John Whitfield has written an interesting exploration of the idea that what we call natural selection might be just a subset of thermodynamic selection -- in his terms that in at least some cases, survival of the fittest is better understood as survival of the likeliest.
Thirty years ago or so, as part of my introduction to Conway's Life, I was shown the intersecting output of two glider guns set maybe a million clicks apart. When the streams of gliders met they would create a cloud of Life smoke, which would initially be kept in a tumbling instability by the constant inrush of gliders. After some long period of time, the cloud would evolve glider eaters - - two little patterns that would sit in the middle of the cloud and eat the gliders as they arrived, thus allowing the cloud to cook down to a stable state. It seemed wonderfully biological at the time, but as the sainted Bill Gosper explained to me, all that was involved was the law of irrepeatability -- those states that could not recur, did not. Everything followed from that.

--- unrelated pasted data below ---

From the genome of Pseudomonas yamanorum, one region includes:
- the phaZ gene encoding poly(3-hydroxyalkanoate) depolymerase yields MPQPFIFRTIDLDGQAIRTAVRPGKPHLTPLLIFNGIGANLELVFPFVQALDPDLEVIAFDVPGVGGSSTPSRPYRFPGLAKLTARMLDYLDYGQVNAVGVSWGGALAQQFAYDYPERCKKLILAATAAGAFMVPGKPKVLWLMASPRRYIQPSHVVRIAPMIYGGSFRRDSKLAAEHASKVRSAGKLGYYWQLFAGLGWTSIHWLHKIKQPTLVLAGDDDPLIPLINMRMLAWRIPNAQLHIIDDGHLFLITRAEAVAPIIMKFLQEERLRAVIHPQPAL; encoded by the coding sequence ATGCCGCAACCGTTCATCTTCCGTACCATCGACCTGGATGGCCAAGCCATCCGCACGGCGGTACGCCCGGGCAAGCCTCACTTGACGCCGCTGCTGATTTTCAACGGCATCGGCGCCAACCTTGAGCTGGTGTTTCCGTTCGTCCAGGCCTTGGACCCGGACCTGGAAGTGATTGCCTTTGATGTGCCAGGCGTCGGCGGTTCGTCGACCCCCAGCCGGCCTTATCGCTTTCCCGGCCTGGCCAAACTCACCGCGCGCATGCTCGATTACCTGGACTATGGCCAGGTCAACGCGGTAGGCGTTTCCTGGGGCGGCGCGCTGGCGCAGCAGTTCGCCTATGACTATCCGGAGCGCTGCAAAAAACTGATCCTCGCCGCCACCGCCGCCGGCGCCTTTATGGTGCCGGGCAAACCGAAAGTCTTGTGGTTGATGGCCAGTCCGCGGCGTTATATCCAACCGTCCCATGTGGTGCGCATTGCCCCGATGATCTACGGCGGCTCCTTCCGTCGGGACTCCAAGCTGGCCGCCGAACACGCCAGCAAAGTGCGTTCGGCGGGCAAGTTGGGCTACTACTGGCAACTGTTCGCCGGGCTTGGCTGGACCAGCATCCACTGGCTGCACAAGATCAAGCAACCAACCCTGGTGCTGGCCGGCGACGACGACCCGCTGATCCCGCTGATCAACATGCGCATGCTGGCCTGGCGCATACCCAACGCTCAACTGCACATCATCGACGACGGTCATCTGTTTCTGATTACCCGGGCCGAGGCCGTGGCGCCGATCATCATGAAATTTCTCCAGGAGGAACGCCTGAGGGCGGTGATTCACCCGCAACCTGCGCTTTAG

Ever since I have wondered just how far that law could be pushed -- how much biology it explained. The article [linked to] below pushes these thoughts further than I have ever been able to. Recommended.
"Survival of the Likeliest?" by John Whitfield in PLoS Biology
The Whitfield article also links to more interesting articles along these lines.
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